Government officials in India are notorious for ignoring the millions of people who live in the slums near big cities. Sangli is one such city. Over 3,900 families occupy makeshift huts in Sangli and, for the first time, Good Earth is documenting their existence. International Aid Organizations are thrilled that these images will put a face, so to speak, to the thousands of people living in these slums. Now that the unbelievable conditions of the slums are documented for the world to see, Sangli officials are being held to a higher accountability and progress is being made towards providing real homes for those living in the slums.
These images make public the sanitation issues inherent in the slums, as occupants of the slum exist without access to toilets or faucets. When and if new buildings are constructed for those living in the slum, sanitation is one of the first problems that will be addressed.
Even though it would be easier to build a new community in the suburbs of Sangli, research shows that most people cannot afford to commute into the city every day for work. Those who previously moved to the suburbs to escape the slums actually ended up moving back within a short period of time. Shelter Associates, a nonprofit geared toward improving the lives of those living in slum conditions, plans to create living spaces that will mimic the communal environment slum occupants have grown accustomed to.
The reason why Shelter Associates is having difficulties following through with the new building plans is because the local government continues offer limited concern and attention to slum dwellers. For the most part, the Sangli government has acted as if these people do not exist. Now, with the images provided by Google Earth, Shelter Associates is hopeful that the government can no longer continue its negligence policies.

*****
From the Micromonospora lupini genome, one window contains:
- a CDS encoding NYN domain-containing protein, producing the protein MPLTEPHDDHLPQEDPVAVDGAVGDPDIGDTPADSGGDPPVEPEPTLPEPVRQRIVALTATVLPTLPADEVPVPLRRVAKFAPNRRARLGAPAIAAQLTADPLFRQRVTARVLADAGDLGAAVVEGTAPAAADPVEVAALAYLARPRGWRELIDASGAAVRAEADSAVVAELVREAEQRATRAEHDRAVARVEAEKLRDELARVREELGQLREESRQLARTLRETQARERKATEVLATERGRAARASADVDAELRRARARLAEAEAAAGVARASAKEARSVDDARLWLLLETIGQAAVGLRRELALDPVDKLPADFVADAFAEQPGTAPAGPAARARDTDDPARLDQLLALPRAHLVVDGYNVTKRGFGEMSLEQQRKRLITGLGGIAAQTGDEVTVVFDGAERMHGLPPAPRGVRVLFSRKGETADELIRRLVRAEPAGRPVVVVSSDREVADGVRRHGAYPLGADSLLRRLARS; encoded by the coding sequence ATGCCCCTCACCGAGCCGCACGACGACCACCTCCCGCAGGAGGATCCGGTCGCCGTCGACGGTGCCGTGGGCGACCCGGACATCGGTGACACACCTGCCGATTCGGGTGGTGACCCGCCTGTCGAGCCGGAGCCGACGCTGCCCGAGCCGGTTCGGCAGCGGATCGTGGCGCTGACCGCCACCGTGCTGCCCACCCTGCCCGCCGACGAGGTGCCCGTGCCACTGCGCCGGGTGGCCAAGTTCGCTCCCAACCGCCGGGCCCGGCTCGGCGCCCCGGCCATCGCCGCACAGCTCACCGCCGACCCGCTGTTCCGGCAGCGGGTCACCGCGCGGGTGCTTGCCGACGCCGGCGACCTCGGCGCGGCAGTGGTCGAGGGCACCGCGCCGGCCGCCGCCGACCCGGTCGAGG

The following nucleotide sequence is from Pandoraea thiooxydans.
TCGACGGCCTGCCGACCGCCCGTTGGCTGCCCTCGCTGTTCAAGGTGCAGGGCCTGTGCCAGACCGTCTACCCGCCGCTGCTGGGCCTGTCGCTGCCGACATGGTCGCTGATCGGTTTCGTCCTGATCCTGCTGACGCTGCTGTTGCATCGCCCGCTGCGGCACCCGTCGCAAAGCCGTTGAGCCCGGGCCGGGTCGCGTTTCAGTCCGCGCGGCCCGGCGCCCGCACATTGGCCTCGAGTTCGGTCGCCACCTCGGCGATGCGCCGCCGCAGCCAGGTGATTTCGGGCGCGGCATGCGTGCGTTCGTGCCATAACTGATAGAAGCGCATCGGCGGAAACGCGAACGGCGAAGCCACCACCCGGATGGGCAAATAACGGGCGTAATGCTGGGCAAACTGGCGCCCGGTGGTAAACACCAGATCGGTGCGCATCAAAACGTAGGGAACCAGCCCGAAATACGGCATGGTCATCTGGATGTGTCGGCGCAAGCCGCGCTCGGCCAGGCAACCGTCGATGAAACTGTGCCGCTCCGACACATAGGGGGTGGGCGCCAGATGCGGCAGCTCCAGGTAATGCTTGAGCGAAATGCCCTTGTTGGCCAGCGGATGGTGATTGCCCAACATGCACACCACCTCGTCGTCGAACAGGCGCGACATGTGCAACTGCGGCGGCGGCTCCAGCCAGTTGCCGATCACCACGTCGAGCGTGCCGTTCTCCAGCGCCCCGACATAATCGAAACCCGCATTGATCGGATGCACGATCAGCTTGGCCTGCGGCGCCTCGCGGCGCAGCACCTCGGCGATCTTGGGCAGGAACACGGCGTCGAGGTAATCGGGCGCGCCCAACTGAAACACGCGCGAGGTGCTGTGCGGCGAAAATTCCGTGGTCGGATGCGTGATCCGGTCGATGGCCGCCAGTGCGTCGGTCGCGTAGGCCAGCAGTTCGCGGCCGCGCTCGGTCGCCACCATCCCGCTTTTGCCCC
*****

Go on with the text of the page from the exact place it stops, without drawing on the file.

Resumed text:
The slums in Sangli are not the only slum communities being exposed by Google Earth. Slums in Altos de Cazuca, Colombia (50,000 people), Comuna 13, Columbia (135,000 people), Kamagasaki, Japan (30,000 people per every 200 meter radius), Ashaiman, Ghana (200,000 people), Kibera, Kenya (170,000 – 250,000 people), Rocinha, Brazil (250,000 people), Sultanbeyli, Turkey (250,000 people), Petare, Venezuela (600,000 – 1 million people), Dharavi, India (1 million people), Sadr City, Iraq (2 million people), Orangi town, Pakistan (700,000 – 2.5 million people) and Neza-Chalco-Itza barrio, Mexico (4 million people) are now all shown on Google Earth.
Without these images, international aid organizations sometimes struggle to verbally describe the horrific conditions in the slums. Hopefully, Google Earth will be able to erase apathy towards those who live in these slums and support for aid efforts will grow.